Digital Fabrication Maker News Workshop
The Lily pellet extruder on a SmartAlu printer designed by Smartfriendz
This project appears in Make: Vol. 75. Subscribe today for more great projects delivered right to your mailbox.

(Editor’s Note: Check back soon for more of Samer’s Lily testing updates.)

Converting a 3D printer to print directly from pellets requires tradeoffs: you’ll gain the ability to reuse plastic material in exchange for some performance limitations. Done carefully, these modifications will open the door to closed-loop recycling, economical pellet feedstock ($2–$5/kg), custom material blends, colors, and properties — but they could reduce the usable print volume and require slower print speeds due to the toolhead’s weight. Ten things to consider:

1. Can the carriage handle the weight and dimensions of the pellet extruder and hot end? Consult your vendor(s). We mounted the Lily pellet extruder on a SmartAlu printer designed by Smartfriendz.

2. Obtain a copy of the firmware on your printer — you may need to modify it. A lot of modifications can be stored in your slicer profile, but various offsets may have to be changed in firmware.

3. Your Z-axis endstop may have to move if the pellet extruder has a long hot end (the Lily does).

4. If you use a BLTouch or induction sensor for bed leveling, you might have to redesign a new X-carriage to accommodate these elements.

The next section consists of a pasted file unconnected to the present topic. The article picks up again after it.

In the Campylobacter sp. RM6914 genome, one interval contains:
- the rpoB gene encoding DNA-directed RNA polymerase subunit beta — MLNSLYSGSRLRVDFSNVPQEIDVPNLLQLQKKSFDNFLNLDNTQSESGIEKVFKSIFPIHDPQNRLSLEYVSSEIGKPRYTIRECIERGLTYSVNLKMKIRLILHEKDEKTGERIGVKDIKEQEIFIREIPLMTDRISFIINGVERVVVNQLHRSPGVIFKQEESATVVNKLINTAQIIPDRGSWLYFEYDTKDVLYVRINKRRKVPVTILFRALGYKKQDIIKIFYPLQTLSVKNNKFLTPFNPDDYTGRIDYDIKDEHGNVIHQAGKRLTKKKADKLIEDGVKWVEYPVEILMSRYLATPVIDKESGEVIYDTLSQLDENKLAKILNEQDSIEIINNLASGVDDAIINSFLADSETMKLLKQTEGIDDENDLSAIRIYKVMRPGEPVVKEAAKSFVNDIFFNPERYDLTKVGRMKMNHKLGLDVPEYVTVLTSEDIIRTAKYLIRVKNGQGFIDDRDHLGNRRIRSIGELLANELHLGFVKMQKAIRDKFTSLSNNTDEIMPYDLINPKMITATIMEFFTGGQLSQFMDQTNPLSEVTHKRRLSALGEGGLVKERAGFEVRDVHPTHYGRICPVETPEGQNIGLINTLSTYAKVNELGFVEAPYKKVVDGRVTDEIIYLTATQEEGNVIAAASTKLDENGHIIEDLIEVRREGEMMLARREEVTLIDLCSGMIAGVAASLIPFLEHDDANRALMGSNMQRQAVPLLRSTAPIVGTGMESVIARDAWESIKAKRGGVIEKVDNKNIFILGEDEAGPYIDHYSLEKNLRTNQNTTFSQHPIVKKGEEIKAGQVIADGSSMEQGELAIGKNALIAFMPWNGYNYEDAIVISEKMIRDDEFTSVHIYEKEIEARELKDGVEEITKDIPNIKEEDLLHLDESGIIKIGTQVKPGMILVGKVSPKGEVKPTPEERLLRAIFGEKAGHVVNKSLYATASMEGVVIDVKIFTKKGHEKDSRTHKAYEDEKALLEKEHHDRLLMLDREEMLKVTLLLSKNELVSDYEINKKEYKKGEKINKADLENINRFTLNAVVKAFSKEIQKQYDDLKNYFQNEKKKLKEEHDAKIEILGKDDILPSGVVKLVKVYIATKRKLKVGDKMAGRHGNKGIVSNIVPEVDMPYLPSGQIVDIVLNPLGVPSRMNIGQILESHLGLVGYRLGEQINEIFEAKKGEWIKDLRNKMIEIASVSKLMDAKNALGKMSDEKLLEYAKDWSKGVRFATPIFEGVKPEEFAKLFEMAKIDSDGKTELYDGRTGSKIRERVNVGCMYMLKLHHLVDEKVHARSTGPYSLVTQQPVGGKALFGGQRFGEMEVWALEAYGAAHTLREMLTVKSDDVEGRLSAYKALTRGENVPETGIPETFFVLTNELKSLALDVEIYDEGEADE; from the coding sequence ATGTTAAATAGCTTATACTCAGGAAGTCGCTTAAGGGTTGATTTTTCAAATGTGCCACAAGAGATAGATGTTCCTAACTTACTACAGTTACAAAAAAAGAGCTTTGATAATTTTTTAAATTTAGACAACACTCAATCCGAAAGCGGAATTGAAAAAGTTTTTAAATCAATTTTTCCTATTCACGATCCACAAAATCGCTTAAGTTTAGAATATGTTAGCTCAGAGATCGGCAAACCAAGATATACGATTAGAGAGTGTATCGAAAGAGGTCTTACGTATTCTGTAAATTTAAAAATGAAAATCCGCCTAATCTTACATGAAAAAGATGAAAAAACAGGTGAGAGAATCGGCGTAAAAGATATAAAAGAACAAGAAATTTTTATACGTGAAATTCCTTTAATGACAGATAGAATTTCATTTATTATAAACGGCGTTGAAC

5. If possible, make the conversion on a secondary printer in case you need your main printer to prototype parts.

6. Decide how you will feed the pellet extruder. If you’re using a gravity feeder, the hopper has to be above the printer. The Lily pushes filament through a PTFE tube using air, so the pellets or shreds can be fed from any level.

7. While V-wheels are great, expect wear to increase with the heavier head. Consider upgrading at least the X-axis to use a linear rail.

8. If your kit comes with a MOSFET, use it. Running the pellet extruder may consume more power than your printer’s original design. Make sure your power supply can support the additional load.

9. Once it’s all installed, you’ll want to experiment with different materials to determine optimal print speeds, jerk settings, and retraction rates.

10. Expect to tune your PID values to suit your extruder. Recycl3D provided me with a baseline set of numbers and I tuned accordingly.

Whatever extruder you choose, seek support from your vendor, as this is a non-trivial endeavor. They’ll have complete details — Recycl3D was in close contact throughout my Lily installation over several weeks. Of course, if you’re using a DIY pellet extruder, the same checklist applies, but otherwise you’re on your own. You can find many #pelletextruder sources on YouTube, Thingiverse, and other sites.

Samer Najia

I build, therefore I am. I am serial builder of things with more projects than time (I am a flight instructor and I am building a full size 2-seater airplane in the garage). In addition to flying, I enjoy model rocketry ( I 3D print some of my designs) and the Martial Arts.

View more articles by Samer Najia